“Virginity Tests” Forced On Egyptian Women Protesters

Although Egypt’s popular revolution was inspiring because, as Judy wrote a few weeks ago, women were a “strong, defiant force” in the revolt that toppled the Mubarak regime, some information is now filtering out that makes it clear that women protesters were still subject to some fairly horrible, sexist treatment. 

Amnesty International is now condemning the treatment of 18 women who were held in military detention after being arrested during a protest on March 9 (a month after Mubarak stepped down).  The women told Amnesty International that they were beaten, given electric shocks, and subjected to strip searches while being photographed.  They were then forced to submit to “virginity tests” and told that if they were “found not to be virgins,” they could be charged with prostitution.

“The army officers tried to further humiliate the women,” an Amnesty International report explained, “by allowing men to watch and photograph what was happening, with the implicit threat that the women could be at further risk of harm if the photographs were made public.”

The fact that protesters were being tortured is bad enough, but the way that this torture was specifically gendered is particularly horrifying.  This seems to have been a pattern during the protests in Egypt, despite women’s courage in participating openly in the revolt.  CBS reporter Lara Logan was brutally assaulted during the protests, and many other women have reported sexual harassment and verbal abuse.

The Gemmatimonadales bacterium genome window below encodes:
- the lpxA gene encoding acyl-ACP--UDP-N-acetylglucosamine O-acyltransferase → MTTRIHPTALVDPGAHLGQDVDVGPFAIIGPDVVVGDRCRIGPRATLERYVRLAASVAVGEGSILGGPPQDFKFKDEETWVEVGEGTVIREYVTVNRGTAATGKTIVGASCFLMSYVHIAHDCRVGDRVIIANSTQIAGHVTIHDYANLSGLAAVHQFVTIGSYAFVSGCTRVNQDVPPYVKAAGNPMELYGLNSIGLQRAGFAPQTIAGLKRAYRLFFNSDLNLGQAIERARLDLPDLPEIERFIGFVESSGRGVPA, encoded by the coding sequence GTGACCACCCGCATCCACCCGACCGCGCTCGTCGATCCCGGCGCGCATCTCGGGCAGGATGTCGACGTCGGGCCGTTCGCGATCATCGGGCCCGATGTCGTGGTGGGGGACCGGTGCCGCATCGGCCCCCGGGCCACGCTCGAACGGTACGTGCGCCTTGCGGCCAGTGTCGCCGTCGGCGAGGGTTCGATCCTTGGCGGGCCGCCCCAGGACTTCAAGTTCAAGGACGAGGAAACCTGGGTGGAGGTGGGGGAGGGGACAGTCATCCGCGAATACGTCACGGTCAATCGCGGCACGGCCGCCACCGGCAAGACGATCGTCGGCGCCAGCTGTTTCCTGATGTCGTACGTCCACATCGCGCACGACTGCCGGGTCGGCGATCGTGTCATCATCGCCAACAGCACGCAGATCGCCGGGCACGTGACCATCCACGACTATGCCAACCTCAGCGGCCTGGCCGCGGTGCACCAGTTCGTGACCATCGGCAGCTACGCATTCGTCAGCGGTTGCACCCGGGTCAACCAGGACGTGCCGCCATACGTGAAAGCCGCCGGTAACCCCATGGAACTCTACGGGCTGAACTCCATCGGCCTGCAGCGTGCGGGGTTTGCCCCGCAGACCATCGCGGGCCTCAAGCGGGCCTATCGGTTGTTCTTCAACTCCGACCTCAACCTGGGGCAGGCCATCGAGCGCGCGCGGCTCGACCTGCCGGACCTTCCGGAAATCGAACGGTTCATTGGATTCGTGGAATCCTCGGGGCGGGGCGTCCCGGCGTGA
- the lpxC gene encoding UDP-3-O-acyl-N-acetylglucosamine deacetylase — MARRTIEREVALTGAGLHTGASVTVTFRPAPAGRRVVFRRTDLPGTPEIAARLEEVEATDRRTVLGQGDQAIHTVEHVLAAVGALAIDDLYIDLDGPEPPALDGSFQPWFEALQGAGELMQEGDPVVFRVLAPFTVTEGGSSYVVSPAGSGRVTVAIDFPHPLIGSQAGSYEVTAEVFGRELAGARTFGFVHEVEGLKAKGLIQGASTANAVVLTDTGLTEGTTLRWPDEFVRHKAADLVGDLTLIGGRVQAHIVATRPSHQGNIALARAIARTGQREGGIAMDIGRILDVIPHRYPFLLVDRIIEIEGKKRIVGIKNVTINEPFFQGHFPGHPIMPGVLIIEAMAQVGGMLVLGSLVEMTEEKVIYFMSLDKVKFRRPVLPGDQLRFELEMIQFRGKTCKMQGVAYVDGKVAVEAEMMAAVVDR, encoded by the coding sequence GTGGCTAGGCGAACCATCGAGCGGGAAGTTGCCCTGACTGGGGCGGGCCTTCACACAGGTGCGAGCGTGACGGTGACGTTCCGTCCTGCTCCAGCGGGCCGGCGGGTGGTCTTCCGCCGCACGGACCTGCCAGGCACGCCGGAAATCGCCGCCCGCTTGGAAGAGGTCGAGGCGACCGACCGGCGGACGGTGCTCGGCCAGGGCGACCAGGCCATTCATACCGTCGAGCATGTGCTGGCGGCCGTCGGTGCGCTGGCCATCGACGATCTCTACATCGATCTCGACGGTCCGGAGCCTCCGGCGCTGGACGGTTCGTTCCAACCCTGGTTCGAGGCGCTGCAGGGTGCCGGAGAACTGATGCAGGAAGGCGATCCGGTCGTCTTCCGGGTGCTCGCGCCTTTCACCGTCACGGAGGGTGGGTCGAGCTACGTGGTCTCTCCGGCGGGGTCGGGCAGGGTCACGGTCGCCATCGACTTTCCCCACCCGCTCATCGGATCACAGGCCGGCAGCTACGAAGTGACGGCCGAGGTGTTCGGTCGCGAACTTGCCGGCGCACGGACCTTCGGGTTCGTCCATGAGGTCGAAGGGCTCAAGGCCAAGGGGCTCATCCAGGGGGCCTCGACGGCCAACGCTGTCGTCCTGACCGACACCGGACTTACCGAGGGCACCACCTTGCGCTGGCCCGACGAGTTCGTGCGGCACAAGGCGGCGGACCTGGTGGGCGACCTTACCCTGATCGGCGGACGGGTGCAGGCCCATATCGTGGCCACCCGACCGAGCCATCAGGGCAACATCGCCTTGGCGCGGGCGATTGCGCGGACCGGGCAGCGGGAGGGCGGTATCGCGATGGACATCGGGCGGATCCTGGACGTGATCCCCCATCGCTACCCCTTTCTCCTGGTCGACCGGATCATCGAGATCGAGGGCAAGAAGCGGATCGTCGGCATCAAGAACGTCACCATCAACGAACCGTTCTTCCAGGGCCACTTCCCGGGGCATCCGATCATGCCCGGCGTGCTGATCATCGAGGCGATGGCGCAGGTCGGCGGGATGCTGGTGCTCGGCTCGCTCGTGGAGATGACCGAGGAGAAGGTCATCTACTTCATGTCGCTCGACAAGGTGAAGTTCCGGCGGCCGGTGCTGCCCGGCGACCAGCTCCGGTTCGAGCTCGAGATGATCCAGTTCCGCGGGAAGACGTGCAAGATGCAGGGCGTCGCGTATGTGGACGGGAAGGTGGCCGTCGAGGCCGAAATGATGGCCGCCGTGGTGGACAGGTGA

Egyptian feminist Nawal El Saadawi reacted with outrage, saying that “[Egyptian women] are furious. We participated in every part of the revolution, and then as soon as it ended we were completely isolated.”

And if these allegations are true, women are right to be angry.  They were active and integral participants in the struggle against an oppressive regime – to be reduced, once again, to second-class citizens is more than these protesters will stand for.

Take Action: Sign the petition to stop military violence against Egyptian protesters.

Photo from Wikimedia Commons.

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Duane B.
.2 years ago


bu s.
bu s.4 years ago

Totally un-called for, and unreasonable.
This is not just female issue, this is human rights violation also.

Annmari Lundin
Annmari Lundin4 years ago

In Egypt (and other islamic countries) women are oppressed, tortured and treated as less.
In the US, politicians are deliberately and vividly working to take away the rights for women to decide over our own bodies.
Anyone believe it will stop there?

You know, when the fundamentalist x-tians have full control, women in the US will be in the same situation as women in muslim countries. No rights, no lifes and no freedom.

Religion is an opium for the people.

I'm done

KrassiAWAY B.
Krasimira B.4 years ago

Scary, horrible, shameful!!

Petra Luna
Petra Luna4 years ago

This is terrible. This is why we need to have more female leaders on this planet.

Norma V.
Norma Villarreal4 years ago

This is about domination and abuse. Let's see how far we can go to humiliate and degrade one another.....

John E.
John E.4 years ago

* Linda Mccleary says
* Mar 24, 2011 5:01 AM

"Meet the new boss. Same as the old boss"

Yes, Linda ... 'fraid you're right.
The choice in islamic countries seems to be between nasty repressive torturing tyrant, and nasty repressive torturing islamic republic.
Some choice.

Tamara E.
Tamara E.4 years ago

I meant to say "daft" not dat.

Tamara E.
Tamara E.4 years ago

I cannot believe the horror that still continues to this day against women. How is it that these men never evolved? Cavemen still exist? How backwards and dat are these men? How come other countries don't intervene? Claire M's idea is great. Name the one who ordered these acts and charge him and the collaborators.Idea

Olga Paniara
Olga Paniara4 years ago

I think these people go buckwords civilisation wise Olga